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Shereen Jegtvig, MS

Does Sugar Really Hurt Your Immune System?

By October 5, 2009

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Or could it really due to obesity? The idea that eating sugar is bad for your immune system has been a common belief since a study published in 1973 stated that blood from volunteers fed sugar was less able to fight bacteria than blood from subjects not fed sugar.

I have to admit I've always labored under that assumption and so have other experts, like Dr. Jim Sears, one of the co-hosts of the popular daytime show The Doctors and Dr. Lisa Hark mentioned it my my article on eating foods to help prevent colds and flu.

Today I came across an article in USA Today questioning that belief. Some experts tell us that the evidence from 1973 isn't all that compelling (actually it was all done in the lab - not in the body) and that no research since that time has been able to back up the claim. A quick search or two in PubMed doesn't bring up anything, so maybe the idea that eating too much sugar can increase your risk of getting colds and flu is overblown.

Since I was searching through PubMed, I decided to look at obesity as a risk for influenza and found an interesting article from Europe that examines various risk factors for dying of H1N1 influenza. The authors found that obesity appears to increase the risk of dying from an H1N1 infection (though it doesn't say anything about obesity and the risk of catching H1N1).

The authors don't know why being obese could increase the chance of dying from H1N1. It could be due to obesity complicating the treatments used in severe cases, or it could be due to diabetes that occurs commonly alongside obesity, but there is also the possibility that obesity affects the immune system directly. According to a study in 2007, obesity messes with the immune function of mice. Research will have to be done with people to understand more about obesity's role in H1N1 mortality.

So I guess in a round about way, I might still believe sugar is bad for your immune system, but only if you eat so much of it you become obese. A little bit of sugar is fine, as long as you stay within your daily calorie need and get all the healthy foods you need too.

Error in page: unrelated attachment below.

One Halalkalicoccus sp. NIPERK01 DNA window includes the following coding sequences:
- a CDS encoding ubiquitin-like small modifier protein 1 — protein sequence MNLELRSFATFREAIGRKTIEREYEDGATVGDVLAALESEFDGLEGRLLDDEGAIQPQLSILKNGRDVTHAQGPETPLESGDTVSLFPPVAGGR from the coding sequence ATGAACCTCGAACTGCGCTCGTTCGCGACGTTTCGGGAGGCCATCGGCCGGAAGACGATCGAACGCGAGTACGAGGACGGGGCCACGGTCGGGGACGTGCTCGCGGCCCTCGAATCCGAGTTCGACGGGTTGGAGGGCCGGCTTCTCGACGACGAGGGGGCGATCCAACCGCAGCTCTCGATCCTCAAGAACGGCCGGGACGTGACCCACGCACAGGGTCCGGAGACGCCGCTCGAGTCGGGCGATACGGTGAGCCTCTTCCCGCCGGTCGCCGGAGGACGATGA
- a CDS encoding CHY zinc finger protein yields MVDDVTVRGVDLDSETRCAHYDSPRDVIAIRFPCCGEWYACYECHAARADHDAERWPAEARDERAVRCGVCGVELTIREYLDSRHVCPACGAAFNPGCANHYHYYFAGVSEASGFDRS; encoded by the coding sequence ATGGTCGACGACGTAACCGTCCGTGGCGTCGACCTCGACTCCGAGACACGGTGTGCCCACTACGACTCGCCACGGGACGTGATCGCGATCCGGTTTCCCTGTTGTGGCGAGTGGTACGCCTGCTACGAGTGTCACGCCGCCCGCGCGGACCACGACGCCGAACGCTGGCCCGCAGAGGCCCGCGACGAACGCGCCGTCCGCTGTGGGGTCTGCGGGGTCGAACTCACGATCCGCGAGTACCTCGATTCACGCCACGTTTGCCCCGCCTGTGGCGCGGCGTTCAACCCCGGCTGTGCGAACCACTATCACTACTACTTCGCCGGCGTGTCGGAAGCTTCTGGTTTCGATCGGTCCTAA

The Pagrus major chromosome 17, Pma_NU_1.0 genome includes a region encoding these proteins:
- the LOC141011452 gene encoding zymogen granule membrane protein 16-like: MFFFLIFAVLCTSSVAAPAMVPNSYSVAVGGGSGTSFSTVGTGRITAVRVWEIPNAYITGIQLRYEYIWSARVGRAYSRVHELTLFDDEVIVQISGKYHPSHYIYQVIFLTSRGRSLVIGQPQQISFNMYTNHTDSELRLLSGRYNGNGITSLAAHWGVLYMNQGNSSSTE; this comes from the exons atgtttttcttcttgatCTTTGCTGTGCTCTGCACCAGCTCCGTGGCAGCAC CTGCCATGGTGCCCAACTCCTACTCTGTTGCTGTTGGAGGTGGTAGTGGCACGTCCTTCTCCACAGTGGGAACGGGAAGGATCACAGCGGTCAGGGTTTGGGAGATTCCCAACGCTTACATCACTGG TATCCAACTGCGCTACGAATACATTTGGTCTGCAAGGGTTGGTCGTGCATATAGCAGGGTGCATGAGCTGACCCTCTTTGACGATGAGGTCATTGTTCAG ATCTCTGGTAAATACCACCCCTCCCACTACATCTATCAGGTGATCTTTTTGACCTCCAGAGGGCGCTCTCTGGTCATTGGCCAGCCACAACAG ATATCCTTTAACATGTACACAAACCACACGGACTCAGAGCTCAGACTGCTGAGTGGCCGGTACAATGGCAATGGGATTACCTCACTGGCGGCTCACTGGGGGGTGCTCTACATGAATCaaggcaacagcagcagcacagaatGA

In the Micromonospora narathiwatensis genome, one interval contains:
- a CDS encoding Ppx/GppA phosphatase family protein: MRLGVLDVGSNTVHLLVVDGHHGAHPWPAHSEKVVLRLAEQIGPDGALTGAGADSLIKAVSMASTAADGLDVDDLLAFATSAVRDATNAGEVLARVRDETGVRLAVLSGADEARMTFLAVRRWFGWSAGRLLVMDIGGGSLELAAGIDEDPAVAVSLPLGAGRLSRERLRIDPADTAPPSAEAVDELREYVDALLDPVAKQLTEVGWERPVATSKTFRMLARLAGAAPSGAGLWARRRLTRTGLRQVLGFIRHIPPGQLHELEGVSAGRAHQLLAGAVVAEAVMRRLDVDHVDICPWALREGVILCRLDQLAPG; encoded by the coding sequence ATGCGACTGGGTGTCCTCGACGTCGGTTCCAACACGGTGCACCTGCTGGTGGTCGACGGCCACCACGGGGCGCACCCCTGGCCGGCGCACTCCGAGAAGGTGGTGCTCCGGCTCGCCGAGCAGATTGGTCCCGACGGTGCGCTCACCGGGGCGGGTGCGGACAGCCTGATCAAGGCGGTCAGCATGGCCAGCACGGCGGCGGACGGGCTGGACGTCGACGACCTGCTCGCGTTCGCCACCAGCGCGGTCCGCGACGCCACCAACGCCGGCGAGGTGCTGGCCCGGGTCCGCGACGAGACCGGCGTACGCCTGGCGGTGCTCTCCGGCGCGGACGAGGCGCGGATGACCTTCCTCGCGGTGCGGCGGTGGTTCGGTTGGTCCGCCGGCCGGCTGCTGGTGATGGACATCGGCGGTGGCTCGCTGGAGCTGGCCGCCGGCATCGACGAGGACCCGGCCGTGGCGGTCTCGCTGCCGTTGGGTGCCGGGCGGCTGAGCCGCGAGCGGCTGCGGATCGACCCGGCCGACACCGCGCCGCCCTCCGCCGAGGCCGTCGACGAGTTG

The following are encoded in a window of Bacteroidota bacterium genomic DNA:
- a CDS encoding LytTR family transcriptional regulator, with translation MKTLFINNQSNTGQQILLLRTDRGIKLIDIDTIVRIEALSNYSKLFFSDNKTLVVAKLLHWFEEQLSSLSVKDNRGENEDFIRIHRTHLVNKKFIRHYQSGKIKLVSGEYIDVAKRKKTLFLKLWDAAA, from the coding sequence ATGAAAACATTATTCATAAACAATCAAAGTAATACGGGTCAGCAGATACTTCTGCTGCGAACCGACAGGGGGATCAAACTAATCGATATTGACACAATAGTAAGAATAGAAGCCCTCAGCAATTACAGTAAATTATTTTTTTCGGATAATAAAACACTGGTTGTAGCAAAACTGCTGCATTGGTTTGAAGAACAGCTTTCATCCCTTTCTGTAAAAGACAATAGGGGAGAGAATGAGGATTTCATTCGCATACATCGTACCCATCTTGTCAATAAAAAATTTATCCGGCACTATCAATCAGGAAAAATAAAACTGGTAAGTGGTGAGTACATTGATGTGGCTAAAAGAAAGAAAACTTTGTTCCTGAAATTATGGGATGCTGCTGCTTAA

October 7, 2009 at 11:32 am
(1) Sara says:


Sugar feeds “bad” intestinal bacteria. Proliferation of this bad bacteria causes lowered immunity. Our immune system resides largely in our gut, where the bacteria resides. Of course the subjects in the study couldn’t fend off pathogens — their body was already in a fight against the bacteria caused by sugar. It’s really that simple. This is life-changing information people need to hear. Please look into this.

October 7, 2009 at 12:09 pm
(2) Janis says:

Sugar is BAD!!! Read Dr. Nancy Appleton’s book on how she battled a sugar addiction and how it caused all kinds of ill health for her. She tells, scientifically, how sugar causes the body to lose it’s balance by throwing off the mineral balance. I have also read that sugar depletes our body’s vitamin C stores, which fights off infection. So for me, the less sugar I eat the better off I am!!

October 7, 2009 at 3:07 pm
(3) Blissful says:

I eat sugar every single day….I bake all the time and I make my own candy and eat only Callebaut chocolate. I am not obese and otherwise have a good natural whole food diet.
I can’t digest the artificial sweeteners and they run right through me. I also have chemical sensitivities as the result of almost dying of a natural gas leak 22 years ago….so I never eat ANY food with chemicals.
I drink a quart of kefir in 2 days and it is a routine part of my daily diet. I buy it by the case and drink a full 12 quart case every month. Since I started that about 4 months ago my IBS has calmed down a lot and my digestion in general is way better.

Personally, I think it’s the chemicals that are added to sweet foods ( and all processed foods) and not the sugar itself that makes people sick.

I haven’t had a cold for 6 years, or the flu for 12 years. So all the hype about sugar being so bad really mystifies me. I’m almost 60 years old and have had a sweet tooth all my life. My teeth are good too!!

Can’t anyone see the connection between feeling rotten and eating chemical food additives????

October 7, 2009 at 3:57 pm
(4) Ted says:

I battled with Colitis for 25 years until my large intestine became pre-cancerous and it had to be removed. Prior to my surgery I tried everything under the sun to help my symptoms. Doctors only prescribed drugs that had little effect or made me feel worse. I didn’t want a “band-aid” as it were, I wanted the problem fixed. Yet no one could really tell me how to do that. The problem even spread to my liver.